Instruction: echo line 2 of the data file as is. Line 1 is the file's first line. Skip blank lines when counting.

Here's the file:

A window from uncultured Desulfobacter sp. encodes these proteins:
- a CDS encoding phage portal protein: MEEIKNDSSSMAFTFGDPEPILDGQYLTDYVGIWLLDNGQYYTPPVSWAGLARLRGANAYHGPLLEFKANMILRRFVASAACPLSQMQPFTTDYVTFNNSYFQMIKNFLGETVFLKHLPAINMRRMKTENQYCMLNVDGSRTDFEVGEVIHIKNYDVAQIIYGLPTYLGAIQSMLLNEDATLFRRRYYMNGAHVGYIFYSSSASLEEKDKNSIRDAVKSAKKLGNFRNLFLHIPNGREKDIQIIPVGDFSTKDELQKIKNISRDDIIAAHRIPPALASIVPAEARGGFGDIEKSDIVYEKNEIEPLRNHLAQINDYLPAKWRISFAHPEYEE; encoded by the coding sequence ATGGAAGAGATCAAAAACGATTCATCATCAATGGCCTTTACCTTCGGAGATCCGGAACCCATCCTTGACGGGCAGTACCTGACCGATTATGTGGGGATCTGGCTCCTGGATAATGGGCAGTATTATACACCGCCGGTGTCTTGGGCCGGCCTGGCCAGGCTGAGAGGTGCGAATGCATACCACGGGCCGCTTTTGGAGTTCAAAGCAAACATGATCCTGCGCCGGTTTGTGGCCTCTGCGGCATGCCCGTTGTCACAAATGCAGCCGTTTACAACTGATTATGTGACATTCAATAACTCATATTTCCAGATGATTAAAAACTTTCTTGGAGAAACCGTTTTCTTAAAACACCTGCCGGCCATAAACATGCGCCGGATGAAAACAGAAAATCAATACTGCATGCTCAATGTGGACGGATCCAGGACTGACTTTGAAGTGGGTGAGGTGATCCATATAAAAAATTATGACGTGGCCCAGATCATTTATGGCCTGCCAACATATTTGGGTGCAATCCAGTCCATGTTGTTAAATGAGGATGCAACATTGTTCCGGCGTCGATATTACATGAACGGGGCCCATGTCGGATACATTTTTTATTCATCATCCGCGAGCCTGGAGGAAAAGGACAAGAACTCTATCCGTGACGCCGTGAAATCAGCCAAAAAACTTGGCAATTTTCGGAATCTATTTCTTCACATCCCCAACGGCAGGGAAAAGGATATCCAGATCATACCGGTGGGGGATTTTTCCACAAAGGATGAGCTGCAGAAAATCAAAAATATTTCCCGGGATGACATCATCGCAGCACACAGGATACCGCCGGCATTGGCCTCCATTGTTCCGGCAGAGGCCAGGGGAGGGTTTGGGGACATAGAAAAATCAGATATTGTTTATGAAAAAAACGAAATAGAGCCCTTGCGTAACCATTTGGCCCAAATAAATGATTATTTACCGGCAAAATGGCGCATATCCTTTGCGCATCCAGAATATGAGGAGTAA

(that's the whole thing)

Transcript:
- a CDS encoding phage portal protein: MEEIKNDSSSMAFTFGDPEPILDGQYLTDYVGIWLLDNGQYYTPPVSWAGLARLRGANAYHGPLLEFKANMILRRFVASAACPLSQMQPFTTDYVTFNNSYFQMIKNFLGETVFLKHLPAINMRRMKTENQYCMLNVDGSRTDFEVGEVIHIKNYDVAQIIYGLPTYLGAIQSMLLNEDATLFRRRYYMNGAHVGYIFYSSSASLEEKDKNSIRDAVKSAKKLGNFRNLFLHIPNGREKDIQIIPVGDFSTKDELQKIKNISRDDIIAAHRIPPALASIVPAEARGGFGDIEKSDIVYEKNEIEPLRNHLAQINDYLPAKWRISFAHPEYEE; encoded by the coding sequence ATGGAAGAGATCAAAAACGATTCATCATCAATGGCCTTTACCTTCGGAGATCCGGAACCCATCCTTGACGGGCAGTACCTGACCGATTATGTGGGGATCTGGCTCCTGGATAATGGGCAGTATTATACACCGCCGGTGTCTTGGGCCGGCCTGGCCAGGCTGAGAGGTGCGAATGCATACCACGGGCCGCTTTTGGAGTTCAAAGCAAACATGATCCTGCGCCGGTTTGTGGCCTCTGCGGCATGCCCGTTGTCACAAATGCAGCCGTTTACAACTGATTATGTGACATTCAATAACTCATATTTCCAGATGATTAAAAACTTTCTTGGAGAAACCGTTTTCTTAAAACACCTGCCGGCCATAAACATGCGCCGGATGAAAACAGAAAATCAATACTGCATGCTCAATGTGGACGGATCCAGGACTGACTTTGAAGTGGGTGAGGTGATCCATATAAAAAATTATGACGTGGCCCAGATCATTTATGGCCTGCCAACATATTTGGGTGCAATCCAGTCCATGTTGTTAAATGAGGATGCAACATTGTTCCGGCGTCGATATTACATGAACGGGGCCCATGTCGGATACATTTTTTATTCATCATCCGCGAGCCTGGAGGAAAAGGACAAGAACTCTATCCGTGACGCCGTGAAATCAGCCAAAAAACTTGGCAATTTTCGGAATCTATTTCTTCACATCCCCAACGGCAGGGAAAAGGATATCCAGATCATACCGGTGGGGGATTTTTCCACAAAGGATGAGCTGCAGAAAATCAAAAATATTTCCCGGGATGACATCATCGCAGCACACAGGATACCGCCGGCATTGGCCTCCATTGTTCCGGCAGAGGCCAGGGGAGGGTTTGGGGACATAGAAAAATCAGATATTGTTTATGAAAAAAACGAAATAGAGCCCTTGCGTAACCATTTGGCCCAAATAAATGATTATTTACCGGCAAAATGGCGCATATCCTTTGCGCATCCAGAATATGAGGAGTAA